So, in our previous blog, The Importance of Updating ArcSight, we established why you should upgrade your ArcSight systems to the latest models, but how would you go about that? Bear with me, this is going to be a long one! This part of our blog series will go into a bit more detail on how we prepared to upgrade our customers’ systems so everything would run smoothly when we went live. This isn’t going to be a step-by-step instructional blog about how to run the upgrade but will give a general overview of our process, if you want to know more about how to upgrade or want a hand sorting everything out, you can drop us an email on firstname.lastname@example.org and we’d be happy to help! Unfortunately, due to the nature of upgrades and the ArcSight platform in particular, most of the upgrade steps need to be implemented through the command line interface. Though this is not a huge problem it can mean some of the more involved steps can be a bit fiddley when compared to completing installations through dedicated wizards which is what most systems have implemented now.
This is why step one of our upgrade preparations was to set up our own virtual production environment on RHEL 7.7 and install legacy versions of ArcSight ESM, ArcMC and ArcSight SmartConnectors in line with the customer environment that we would be upgrading. This allowed us to simulate the upgrade in an environment that would be safe from live data loss or system outages if something were to go awry during the upgrade process. It also gave us the opportunity to feel out any quirks that may cause issues down the line, such as upgrading to the specific version of the OS needed to support each product at each upgrade hop, rather than just jumping straight to the latest OS available.
Now that we had a simulated environment set up and ready for upgrade it was time to download the software required for each upgrade hop for ESM, ArcMC and the SmartConnectors from the Micro Focus Software & Licences portal and transfer them to our simulated ESM and ArcMC servers respectively. We also created backups of the opt/arcsight/ directories into opt/backup directories at this stage so we had somewhere to revert to if needed. These backups created the first problem to overcome. Depending on how the systems are utilised, these backups could be extremely large and creating copies of them could completely fill up storage space which would be required to upgrade the software, but they are essential! Though this was not an issue for our simulation environment it could be for any live upgrades, which is why we requested sight of the customers’ system storage and one of the reasons we advocate running regular backups of your systems, regardless of whether you have any changes planned.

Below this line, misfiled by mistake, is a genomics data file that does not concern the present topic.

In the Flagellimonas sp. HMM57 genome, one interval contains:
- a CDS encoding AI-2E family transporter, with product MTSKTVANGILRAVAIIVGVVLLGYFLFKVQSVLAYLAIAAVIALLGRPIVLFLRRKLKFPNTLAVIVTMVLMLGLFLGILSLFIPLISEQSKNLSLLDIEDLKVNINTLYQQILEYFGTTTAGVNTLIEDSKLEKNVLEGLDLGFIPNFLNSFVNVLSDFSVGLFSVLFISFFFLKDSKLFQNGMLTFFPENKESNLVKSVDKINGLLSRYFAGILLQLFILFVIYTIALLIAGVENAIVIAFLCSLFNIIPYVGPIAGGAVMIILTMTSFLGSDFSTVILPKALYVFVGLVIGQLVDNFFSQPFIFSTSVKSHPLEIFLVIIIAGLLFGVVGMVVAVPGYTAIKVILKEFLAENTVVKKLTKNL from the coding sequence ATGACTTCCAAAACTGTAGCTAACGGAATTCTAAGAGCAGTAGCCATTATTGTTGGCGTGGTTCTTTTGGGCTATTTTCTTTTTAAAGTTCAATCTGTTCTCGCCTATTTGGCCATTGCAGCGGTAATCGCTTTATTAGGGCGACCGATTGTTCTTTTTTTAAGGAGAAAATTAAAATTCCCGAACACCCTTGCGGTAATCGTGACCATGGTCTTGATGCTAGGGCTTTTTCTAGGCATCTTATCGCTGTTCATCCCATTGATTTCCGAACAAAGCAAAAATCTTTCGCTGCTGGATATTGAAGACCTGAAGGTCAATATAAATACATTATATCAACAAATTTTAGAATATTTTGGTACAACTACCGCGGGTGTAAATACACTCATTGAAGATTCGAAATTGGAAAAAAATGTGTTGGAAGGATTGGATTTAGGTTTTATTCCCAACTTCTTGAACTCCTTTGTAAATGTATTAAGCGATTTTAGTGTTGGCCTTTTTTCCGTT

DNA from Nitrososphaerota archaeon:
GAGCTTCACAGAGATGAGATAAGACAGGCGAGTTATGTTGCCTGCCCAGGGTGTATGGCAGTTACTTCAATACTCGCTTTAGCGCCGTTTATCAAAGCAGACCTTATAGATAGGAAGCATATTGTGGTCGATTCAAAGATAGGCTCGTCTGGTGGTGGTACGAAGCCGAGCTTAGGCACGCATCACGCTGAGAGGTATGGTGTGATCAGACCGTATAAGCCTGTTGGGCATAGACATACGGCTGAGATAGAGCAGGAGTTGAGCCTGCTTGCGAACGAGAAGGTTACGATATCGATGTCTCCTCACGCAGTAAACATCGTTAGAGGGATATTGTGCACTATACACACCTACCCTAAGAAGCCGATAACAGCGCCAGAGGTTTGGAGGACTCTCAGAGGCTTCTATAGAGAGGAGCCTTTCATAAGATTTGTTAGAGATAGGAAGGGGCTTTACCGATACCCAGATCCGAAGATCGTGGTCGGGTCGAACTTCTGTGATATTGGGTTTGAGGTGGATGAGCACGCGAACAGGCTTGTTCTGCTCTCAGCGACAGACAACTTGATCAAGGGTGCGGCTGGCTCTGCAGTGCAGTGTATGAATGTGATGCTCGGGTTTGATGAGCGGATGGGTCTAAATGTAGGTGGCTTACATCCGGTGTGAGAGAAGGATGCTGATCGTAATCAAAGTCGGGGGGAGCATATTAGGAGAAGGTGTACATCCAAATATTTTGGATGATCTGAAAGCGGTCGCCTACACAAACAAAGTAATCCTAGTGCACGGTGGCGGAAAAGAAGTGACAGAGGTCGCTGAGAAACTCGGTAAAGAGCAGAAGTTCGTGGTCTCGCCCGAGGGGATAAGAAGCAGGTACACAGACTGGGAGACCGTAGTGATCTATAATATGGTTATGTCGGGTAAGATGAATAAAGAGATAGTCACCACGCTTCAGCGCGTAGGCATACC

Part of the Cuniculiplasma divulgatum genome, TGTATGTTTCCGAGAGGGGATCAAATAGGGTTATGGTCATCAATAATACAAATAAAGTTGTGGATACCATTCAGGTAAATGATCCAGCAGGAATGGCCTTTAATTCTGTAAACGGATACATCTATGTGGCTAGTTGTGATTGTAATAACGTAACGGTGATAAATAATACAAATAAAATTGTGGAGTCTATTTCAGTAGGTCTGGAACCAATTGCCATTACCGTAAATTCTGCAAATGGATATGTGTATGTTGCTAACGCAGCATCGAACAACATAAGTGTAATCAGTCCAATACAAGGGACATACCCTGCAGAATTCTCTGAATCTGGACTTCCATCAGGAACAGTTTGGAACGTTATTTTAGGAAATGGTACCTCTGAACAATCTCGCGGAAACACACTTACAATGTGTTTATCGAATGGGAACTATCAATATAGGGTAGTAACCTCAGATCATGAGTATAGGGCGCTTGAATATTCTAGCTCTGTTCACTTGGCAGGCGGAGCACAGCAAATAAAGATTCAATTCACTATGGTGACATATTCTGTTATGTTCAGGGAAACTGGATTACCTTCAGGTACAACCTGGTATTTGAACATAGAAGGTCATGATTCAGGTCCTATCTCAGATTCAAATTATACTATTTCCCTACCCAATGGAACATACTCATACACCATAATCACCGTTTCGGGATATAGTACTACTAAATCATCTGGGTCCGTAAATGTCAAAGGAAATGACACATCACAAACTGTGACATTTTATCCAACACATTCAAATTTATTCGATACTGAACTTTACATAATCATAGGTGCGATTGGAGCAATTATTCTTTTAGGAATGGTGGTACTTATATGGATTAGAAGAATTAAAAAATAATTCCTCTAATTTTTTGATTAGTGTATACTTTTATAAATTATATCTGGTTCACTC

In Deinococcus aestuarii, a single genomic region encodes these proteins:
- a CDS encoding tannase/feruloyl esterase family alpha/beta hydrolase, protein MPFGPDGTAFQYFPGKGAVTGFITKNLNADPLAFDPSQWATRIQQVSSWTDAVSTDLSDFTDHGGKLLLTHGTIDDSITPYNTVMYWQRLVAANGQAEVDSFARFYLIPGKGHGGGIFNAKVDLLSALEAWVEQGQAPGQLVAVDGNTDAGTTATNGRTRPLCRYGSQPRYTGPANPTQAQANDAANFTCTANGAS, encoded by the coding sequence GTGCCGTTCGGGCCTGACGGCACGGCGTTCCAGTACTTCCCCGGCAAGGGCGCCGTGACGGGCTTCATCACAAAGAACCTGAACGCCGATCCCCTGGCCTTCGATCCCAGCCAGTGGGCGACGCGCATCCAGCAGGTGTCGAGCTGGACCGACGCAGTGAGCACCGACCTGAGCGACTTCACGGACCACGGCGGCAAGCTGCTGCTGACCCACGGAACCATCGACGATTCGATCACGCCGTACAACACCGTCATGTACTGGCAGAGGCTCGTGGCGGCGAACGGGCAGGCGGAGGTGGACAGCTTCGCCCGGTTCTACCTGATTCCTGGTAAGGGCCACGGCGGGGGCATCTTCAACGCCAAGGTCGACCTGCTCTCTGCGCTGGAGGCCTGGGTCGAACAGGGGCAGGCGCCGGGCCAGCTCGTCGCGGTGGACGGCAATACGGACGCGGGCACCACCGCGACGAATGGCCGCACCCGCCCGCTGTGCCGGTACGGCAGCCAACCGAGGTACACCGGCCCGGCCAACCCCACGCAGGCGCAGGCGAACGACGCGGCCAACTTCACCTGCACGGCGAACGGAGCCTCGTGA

With backups complete we began in earnest! The ArcSight manager was stopped, we ran system validation to check for errors, and restarted the manager before accessing the root user and un-taring the first ESM download file. From there it was a quick change of user to non-root before installing the binary, reverting to root, and restarting the services. We then repeated the previous steps for the next ESM hop, with the addition of upgrading the OS from RHEL 7.7 to 7.8 to 7.9 and checking for the dejavu, fontconfig, ncurses-compat-libs, libnsl, libaio, and numactl libraries. Without these libraries we found that ESM would not run reports so a vital final step which is easily overlooked!
Next up in the simulation upgrade was ArcMC! The first step for this one was checking the logind.conf file and downloading the ArcMC binaries for each hop as root, before swapping to a non-root user to run the binary and complete the setup, then repeating all the previous steps for the final hop. When completing these upgrades, it is important to remember that the latest CentOS is not supported by ArcMC and the highest supported is CentOS 8.2. From ArcMC we then bulk upgraded the SmartConnectors which was the most straightforward part of the process as there is a user-friendly process within ArcMC to manage connected devices!
The OS version upgrades were the most significant issue we found when completing these simulated upgrades. Not all OS versions are supported by the ArcSight products which can lead to problems with compatibility and the support of the services. There have been rumours that Micro Focus are removing the rigidity around supported OS versions as they block users from having the latest release security patches but for the moment this is something you would need to keep in mind when performing upgrades.
With all upgrades complete on our virtual environment we were happy with the upgrade process, so we set a date with our customer to run the full upgrade on their systems. The final post in this blog series will explore how the upgrade went and the issues we faced in the live environment!
About the Author
Melissa Hartley-Brighton is a Junior Security Consultant at Titan Labs Ltd. This is a three part series of blogs on ArcSight. The first blog discussed The Importance of Updating ArcSight. The second part of her blog series, Preparing for an ArcSight Upgrade, goes into detail on how customers can prepare their systems to make everything run smoothly. The third and final blog post, The Final Step in Upgrading ArcSight, describes how to upgrade your instance of ArcSight.